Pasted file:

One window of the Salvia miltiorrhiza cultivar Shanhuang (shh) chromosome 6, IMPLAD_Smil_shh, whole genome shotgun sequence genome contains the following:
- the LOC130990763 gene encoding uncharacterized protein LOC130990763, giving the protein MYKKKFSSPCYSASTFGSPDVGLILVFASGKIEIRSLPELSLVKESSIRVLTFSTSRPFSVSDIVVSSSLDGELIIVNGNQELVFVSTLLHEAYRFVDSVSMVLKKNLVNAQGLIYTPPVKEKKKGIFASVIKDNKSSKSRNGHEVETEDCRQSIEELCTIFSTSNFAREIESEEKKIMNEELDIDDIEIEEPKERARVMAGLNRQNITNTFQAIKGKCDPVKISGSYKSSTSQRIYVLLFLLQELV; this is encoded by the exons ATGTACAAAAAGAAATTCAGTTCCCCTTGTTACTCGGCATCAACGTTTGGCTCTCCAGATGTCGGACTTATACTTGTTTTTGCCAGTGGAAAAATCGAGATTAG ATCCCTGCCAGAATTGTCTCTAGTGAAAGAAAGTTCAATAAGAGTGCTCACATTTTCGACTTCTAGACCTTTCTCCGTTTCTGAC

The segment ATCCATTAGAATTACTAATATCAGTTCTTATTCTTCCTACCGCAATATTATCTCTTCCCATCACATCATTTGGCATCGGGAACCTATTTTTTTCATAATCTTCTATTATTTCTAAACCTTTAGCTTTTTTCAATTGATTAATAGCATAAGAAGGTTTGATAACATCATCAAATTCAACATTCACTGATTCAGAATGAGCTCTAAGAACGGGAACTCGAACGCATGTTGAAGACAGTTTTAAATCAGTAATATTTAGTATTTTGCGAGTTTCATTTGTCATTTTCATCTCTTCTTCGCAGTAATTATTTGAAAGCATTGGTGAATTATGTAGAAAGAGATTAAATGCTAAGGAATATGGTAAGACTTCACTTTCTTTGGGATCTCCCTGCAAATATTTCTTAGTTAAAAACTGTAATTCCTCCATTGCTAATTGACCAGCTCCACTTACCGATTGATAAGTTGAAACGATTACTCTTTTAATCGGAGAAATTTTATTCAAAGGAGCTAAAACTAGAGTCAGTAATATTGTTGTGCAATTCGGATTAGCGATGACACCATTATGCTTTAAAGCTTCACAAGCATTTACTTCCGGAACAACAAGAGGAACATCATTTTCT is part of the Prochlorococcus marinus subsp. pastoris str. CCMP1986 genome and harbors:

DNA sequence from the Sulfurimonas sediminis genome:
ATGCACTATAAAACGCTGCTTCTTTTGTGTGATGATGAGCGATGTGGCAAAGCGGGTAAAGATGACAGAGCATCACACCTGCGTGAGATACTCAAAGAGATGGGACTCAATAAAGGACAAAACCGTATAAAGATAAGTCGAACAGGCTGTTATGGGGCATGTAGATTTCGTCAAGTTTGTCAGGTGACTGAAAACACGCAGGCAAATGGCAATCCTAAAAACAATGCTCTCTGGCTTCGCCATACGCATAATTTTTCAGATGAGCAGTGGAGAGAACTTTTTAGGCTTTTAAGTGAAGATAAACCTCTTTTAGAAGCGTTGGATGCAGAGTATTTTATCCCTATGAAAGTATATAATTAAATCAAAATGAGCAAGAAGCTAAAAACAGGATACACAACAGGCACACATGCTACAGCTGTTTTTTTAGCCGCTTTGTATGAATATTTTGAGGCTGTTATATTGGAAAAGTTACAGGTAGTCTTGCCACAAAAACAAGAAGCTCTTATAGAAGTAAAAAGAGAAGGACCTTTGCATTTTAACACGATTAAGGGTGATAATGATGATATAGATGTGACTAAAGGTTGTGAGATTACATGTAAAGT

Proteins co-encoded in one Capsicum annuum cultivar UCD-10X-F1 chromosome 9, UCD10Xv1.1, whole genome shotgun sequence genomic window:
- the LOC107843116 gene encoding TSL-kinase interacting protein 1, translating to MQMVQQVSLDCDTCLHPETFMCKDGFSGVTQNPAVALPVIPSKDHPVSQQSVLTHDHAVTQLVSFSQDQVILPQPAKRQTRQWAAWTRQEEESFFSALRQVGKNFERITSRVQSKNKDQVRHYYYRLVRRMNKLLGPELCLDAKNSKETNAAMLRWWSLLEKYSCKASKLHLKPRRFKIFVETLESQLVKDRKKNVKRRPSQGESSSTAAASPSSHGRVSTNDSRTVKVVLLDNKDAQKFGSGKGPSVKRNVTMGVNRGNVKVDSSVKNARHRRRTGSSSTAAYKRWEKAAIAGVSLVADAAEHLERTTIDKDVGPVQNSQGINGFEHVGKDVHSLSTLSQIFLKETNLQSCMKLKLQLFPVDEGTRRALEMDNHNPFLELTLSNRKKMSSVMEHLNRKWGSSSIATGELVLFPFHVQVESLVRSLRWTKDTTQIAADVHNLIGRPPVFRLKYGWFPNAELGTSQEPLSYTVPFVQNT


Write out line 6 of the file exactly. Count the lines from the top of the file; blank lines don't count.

Proteins co-encoded in one Capsicum annuum cultivar UCD-10X-F1 chromosome 9, UCD10Xv1.1, whole genome shotgun sequence genomic window: